• http://www.glaucoma-association.com/news/iga-response-parliamentary-health-service-ombudsman-phso-driven-despair-drivers-let-driver-vehicle-licensing-agency-20-october-2016/ IGA Response to Parliamentary and Health Service Ombudsman (PHSO) Driven to despair, “How drivers have been let down by the Driver and Vehicle Licensing Agency”, 20 October 2016 | News - Comments Karen Osborn, Chief Executive International Glaucoma Association“The IGA welcomes the findings and recommendations in the Parliamentary and Health Service Ombudsman (PHSO) report, and in particular the need for clear evidence-based standards to assess whether people with glaucoma are fit to drive.The IGA has been alerted to many of the issues covered in this report by our members. This has led to a positive relationship being developed with the DVLA Drivers Medical Group, resulting in improvements around administration and communication. There is now clearer information about the tests and testing conditions that drivers with glaucoma should expect when visiting the DVLA approved Specsavers store, when a person can seek a second opinion if a licence is revoked (and the process for this), as well as a named contact at the DVLA for people with glaucoma to approach about their application.But more scientific research and evaluation is needed to decide whether one of the standards used to assess the ability of people with glaucoma to drive safely, called the visual field test, is fit for purpose.  When a decision to revoke a licence is life-changing, the applicant must have confidence that the test being used is appropriate, robust and equitable.We are concerned that statistics from the DVLA show that 62 per cent of car drivers and 35 per cent of bus, lorry and coach drivers’ who contest the original revocation decision, are subsequently found safe to drive. If the Government and the DVLA were to invest in more realistic tests of visual function, this would benefit not just drivers with glaucoma but patients with, or at risk of all types of visual disability.If anyone feels that a driving licence revocation has been made that does not reflect their own understanding of their safety to drive, we urge them to discuss this with their own optometrist and then talk to the DVLA. Our helpline, Sightline can provide details of the process”.The International Glaucoma Association is the charity for people with glaucoma, providing a free helpline and patient literature. Call 01233 64 81 70 or email: [email protected] www.glaucoma-association.com Click here for a copy of the report.-ends- Notes for editors:*references availableFor further information or to interview an IGA spokesperson, please contact: Karen Brewer, Head of Communications on: 01223 64 81 69 or email [email protected]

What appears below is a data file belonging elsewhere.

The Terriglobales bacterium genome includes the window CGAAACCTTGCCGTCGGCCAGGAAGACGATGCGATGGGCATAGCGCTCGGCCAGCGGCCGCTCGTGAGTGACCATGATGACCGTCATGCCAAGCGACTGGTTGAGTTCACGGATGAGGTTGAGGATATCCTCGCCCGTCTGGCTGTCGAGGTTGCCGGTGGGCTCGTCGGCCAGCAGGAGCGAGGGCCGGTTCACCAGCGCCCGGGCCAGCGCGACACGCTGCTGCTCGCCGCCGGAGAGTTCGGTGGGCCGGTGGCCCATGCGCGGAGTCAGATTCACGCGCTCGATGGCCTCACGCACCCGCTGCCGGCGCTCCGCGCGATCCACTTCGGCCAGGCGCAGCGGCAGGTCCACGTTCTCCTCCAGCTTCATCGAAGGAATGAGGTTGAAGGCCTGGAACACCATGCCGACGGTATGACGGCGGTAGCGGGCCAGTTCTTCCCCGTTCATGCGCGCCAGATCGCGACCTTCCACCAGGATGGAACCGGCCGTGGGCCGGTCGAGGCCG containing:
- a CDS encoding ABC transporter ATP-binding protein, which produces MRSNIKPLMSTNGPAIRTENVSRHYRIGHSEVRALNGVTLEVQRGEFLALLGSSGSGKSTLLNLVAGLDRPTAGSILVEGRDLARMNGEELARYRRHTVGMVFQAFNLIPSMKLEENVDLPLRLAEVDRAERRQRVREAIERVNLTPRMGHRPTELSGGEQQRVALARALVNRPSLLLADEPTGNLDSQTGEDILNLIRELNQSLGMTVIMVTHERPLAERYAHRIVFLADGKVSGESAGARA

• http://www.glaucoma-association.com/news/national-eye-health-week-top-surgeon-warns-dangers-missing-glaucoma-treatment/ NATIONAL EYE HEALTH WEEK: TOP SURGEON WARNS ABOUT THE DANGERS OF MISSING GLAUCOMA TREATMENT | News - As part of the IGA’s ‘It’s Black or White, Save your Sight. Use your Eye Drops.’ campaign, for this year’s National Eye Health Week* (19-25 September), IGA Chair and Consultant Ophthalmologist, Keith Barton warns that correct and regular instillation of eye drops is essential to control glaucoma.There are an estimated 600,000 people with glaucoma in the UK today. Glaucoma is a group of eye conditions in which the optic nerve is damaged, usually by excessive pressure within the eye. If left untreated, glaucoma can lead to serious loss of vision, with up to 40 per cent of sight being permanently lost before the effects are noticed by the individual.   Fortunately glaucoma is the most common cause of preventable blindness and for the majority of glaucoma patients, daily eye drops are a simple solution to control their condition and save their sight.For this year’s campaign, the IGA will be focusing on the issues that they know people with glaucoma face when it comes to taking eye drops. Mr Barton comments, “Most people diagnosed with glaucoma will be able to manage their own treatment by taking eye drops. Used regularly they help to keep the eye pressure to an appropriate level, reducing the risk of visual loss. If you are having difficulty, talk to your ophthalmologist or contact the IGA who can help and provide advice.”A recent study showed that 57% of glaucoma patients have some difficulty administering eye drops[1]. Reasons for not taking eye drops correctly included: forgetting when doses were due (38%), difficulty with the dropper bottle (18%), difficulty getting drops in the eye (11%) and not having medication to hand (10%).”Karen Osborn, Chief Executive of the IGA comments, ‘We know from calls to our helpline and from patient support groups that many glaucoma patients are not told that eye drops are a lifelong treatment and are not told how to administer their drops correctly. For this year’s National Eye Health Week our ‘It’s Black or White, Save Your Sight’ campaign aims to educate glaucoma patients nationwide about the importance of administering their eye drops correctly and our new poster for hospitals, GPs’ surgeries and pharmacies gives a step by step guide to taking eye drops.'More information can be obtained from the IGA website, www.glaucoma-association.com or by calling 01233 64 81 70 where staff are available Monday to Friday 9.30-5.00pm. There are also more than 70 patient support groups throughout the country. These groups allow patients to meet with health professionals and talk about glaucoma and related treatments in a more relaxed, informal setting. To make a donation to the IGA, visit the IGA Just Giving page.Note to editors: [1] Research carried out by FreshMinds Research, on behalf of The College of Optometrists between 30 April 2010 and 12 May 2010 amongst a panel of 4,004 respondents.Glaucoma Glaucoma is the name given to a group of eye conditions in which the main nerve to the eye (the optic nerve) is damaged where it leaves the back of the eye. This nerve carries information about what is being seen from the eye to the brain and as it becomes damaged vision is lost.*National Eye Health WeekNational Eye Health Week is an annual event where eye care charities, organisations and health professionals from across the UK join together to promote the importance of eye health and the need for regular sight tests for all.For further information or to interview an IGA spokesperson, please contact:Annabel Hillary, 07884 430862, [email protected] Mary-Jane Greenhalgh, 07866 722051, [email protected] or Karen Brewer on: DD: 01233 64 81 69; M: 07976 08 52 40; [email protected],For more information about glaucoma, visit: www.glaucoma-association.comAbout the International Glaucoma Association: The International Glaucoma Association (IGA) is the charity for people with glaucoma, with the mission to raise awareness of glaucoma, promote research related to early diagnosis and treatment, and to provide support to patients and all those who care for them. For more information, please visit:www.glaucoma-association.comSet up in 1974, it is the oldest patient based glaucoma association in the world and it is a Charity Registered in Scotland, Northern Ireland, England & Wales.As part of its support services, it operates the IGA Sightline (helpline) and provides free information on any aspect of glaucoma.4. For more information about glaucoma, contact the International Glaucoma Association (IGA) Sightline on 01233 64 81 78 (Monday to Friday, 9.30am–5.00pm).

    Country: 80.244.191.200, Europe, GB

    City: -2.1342 Manchester, United Kingdom